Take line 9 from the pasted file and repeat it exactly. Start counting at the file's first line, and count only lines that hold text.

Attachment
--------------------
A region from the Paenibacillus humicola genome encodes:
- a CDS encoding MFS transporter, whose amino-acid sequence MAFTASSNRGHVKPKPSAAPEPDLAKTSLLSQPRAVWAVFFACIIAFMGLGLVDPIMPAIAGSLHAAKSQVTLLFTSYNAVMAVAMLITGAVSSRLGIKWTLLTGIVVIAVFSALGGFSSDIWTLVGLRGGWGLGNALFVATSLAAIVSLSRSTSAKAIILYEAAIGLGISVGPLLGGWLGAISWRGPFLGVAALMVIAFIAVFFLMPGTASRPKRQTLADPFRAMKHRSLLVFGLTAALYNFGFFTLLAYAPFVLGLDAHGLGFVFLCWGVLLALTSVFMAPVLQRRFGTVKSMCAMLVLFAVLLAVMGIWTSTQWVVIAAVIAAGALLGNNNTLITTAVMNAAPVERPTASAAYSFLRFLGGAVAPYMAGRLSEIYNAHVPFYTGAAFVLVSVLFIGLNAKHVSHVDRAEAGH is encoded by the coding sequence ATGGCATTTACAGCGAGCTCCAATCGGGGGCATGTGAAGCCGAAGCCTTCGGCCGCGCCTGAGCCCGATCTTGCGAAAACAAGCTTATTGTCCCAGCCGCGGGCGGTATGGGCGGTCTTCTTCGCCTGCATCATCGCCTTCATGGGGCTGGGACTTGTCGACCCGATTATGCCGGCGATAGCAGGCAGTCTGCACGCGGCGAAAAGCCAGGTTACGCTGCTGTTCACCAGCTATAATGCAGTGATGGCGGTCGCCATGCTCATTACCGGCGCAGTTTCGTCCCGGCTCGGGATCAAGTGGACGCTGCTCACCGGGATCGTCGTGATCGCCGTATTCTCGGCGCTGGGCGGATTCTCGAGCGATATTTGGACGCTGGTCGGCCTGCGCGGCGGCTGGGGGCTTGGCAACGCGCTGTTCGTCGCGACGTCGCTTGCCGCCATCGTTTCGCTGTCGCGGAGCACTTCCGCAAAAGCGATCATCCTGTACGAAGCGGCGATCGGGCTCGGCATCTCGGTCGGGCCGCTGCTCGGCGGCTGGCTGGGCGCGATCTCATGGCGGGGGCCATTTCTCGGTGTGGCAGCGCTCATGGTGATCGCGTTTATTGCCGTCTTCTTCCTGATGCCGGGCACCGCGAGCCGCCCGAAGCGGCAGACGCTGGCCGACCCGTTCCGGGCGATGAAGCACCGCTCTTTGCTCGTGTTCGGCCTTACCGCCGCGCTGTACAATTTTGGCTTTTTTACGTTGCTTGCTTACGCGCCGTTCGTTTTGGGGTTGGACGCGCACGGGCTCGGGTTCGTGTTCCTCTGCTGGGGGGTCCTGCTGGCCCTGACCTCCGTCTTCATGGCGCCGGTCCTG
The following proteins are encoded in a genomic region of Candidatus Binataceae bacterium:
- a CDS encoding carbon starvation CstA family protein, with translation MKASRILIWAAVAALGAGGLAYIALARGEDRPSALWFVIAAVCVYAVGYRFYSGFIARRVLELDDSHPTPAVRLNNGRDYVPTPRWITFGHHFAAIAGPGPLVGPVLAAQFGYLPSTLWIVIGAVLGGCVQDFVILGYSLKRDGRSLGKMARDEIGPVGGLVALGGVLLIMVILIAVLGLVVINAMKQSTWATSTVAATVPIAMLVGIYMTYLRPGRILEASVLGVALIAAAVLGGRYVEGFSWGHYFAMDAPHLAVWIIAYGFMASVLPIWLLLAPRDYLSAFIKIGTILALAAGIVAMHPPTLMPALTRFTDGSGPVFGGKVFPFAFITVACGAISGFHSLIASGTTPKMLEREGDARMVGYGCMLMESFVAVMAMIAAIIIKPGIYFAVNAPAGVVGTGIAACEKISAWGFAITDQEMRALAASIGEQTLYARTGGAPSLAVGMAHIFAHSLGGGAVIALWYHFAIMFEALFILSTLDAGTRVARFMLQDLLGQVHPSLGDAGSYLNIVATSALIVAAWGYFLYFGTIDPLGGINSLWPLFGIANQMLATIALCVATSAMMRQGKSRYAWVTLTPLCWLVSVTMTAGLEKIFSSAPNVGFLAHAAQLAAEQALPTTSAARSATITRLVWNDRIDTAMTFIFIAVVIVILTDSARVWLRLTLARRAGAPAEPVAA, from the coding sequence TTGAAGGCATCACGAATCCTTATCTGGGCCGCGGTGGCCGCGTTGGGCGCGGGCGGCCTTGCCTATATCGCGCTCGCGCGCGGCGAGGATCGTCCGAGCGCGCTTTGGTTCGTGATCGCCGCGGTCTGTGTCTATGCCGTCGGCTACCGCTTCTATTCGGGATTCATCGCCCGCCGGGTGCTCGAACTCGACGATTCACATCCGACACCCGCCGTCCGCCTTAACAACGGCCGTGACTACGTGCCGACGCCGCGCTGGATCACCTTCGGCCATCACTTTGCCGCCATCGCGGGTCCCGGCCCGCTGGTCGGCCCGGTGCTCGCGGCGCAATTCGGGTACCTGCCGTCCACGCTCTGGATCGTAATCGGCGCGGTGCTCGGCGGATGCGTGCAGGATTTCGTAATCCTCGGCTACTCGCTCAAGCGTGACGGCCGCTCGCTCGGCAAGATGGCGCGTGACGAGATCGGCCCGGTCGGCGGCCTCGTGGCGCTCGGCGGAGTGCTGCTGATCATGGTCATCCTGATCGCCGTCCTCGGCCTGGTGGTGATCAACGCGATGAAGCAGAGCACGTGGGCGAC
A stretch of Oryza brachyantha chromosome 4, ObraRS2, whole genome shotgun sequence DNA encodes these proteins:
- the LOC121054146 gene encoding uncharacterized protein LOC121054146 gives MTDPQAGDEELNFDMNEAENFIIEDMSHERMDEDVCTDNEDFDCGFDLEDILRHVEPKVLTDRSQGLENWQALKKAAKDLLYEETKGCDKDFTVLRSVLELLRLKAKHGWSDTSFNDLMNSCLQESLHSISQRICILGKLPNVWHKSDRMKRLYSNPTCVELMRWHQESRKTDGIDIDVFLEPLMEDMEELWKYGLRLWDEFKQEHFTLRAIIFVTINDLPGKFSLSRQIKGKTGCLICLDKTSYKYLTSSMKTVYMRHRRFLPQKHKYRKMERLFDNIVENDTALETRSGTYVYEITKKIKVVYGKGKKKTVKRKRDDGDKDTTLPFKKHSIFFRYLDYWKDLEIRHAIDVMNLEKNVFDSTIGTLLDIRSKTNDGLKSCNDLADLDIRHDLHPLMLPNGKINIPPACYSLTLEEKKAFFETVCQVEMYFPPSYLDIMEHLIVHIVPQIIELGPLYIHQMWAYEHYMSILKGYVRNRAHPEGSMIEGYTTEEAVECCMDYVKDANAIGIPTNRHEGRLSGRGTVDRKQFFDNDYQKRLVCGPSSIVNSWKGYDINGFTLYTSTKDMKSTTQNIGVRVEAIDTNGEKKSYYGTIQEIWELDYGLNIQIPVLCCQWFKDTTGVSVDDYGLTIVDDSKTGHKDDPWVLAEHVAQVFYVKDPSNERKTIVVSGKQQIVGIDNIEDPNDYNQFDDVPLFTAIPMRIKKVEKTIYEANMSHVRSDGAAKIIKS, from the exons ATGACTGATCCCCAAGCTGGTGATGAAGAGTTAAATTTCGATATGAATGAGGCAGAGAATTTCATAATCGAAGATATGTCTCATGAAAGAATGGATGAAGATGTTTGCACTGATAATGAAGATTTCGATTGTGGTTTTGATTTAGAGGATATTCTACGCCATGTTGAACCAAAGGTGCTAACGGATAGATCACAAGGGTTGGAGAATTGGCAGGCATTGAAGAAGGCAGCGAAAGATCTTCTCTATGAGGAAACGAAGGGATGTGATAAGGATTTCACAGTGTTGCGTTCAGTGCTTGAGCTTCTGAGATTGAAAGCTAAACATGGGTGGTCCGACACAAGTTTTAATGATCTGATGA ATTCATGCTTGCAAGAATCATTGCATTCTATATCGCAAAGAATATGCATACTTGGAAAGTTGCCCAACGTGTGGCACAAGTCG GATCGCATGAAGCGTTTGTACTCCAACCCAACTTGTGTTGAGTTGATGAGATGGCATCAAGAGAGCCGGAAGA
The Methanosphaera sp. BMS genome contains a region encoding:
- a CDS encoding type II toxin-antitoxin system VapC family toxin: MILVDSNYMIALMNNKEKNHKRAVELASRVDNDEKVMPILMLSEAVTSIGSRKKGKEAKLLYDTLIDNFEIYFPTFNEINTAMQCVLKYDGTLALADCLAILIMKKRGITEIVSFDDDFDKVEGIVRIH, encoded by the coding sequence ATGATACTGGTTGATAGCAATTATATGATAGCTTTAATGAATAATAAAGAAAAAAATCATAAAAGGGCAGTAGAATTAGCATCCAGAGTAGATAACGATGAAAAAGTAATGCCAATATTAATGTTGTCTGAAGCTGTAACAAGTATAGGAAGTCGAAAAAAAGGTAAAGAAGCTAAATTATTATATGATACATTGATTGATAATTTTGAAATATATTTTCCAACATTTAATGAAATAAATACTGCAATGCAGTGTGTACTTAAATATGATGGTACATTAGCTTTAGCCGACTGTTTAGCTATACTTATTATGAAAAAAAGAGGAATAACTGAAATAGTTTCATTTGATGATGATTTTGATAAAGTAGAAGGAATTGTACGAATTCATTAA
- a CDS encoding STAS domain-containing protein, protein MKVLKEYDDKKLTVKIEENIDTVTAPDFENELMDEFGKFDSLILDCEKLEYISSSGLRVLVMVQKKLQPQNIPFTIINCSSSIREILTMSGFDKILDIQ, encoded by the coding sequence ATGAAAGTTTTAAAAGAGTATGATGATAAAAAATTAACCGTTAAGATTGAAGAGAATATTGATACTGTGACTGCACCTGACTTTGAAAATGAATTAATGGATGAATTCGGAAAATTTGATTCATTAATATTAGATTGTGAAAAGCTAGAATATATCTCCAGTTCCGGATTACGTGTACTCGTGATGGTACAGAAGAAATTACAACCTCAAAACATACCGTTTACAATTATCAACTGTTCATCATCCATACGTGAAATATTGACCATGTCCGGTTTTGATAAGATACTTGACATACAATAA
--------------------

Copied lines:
- a CDS encoding STAS domain-containing protein, protein MKVLKEYDDKKLTVKIEENIDTVTAPDFENELMDEFGKFDSLILDCEKLEYISSSGLRVLVMVQKKLQPQNIPFTIINCSSSIREILTMSGFDKILDIQ, encoded by the coding sequence ATGAAAGTTTTAAAAGAGTATGATGATAAAAAATTAACCGTTAAGATTGAAGAGAATATTGATACTGTGACTGCACCTGACTTTGAAAATGAATTAATGGATGAATTCGGAAAATTTGATTCATTAATATTAGATTGTGAAAAGCTAGAATATATCTCCAGTTCCGGATTACGTGTACTCGTGATGGTACAGAAGAAATTACAACCTCAAAACATACCGTTTACAATTATCAACTGTTCATCATCCATACGTGAAATATTGACCATGTCCGGTTTTGATAAGATACTTGACATACAATAA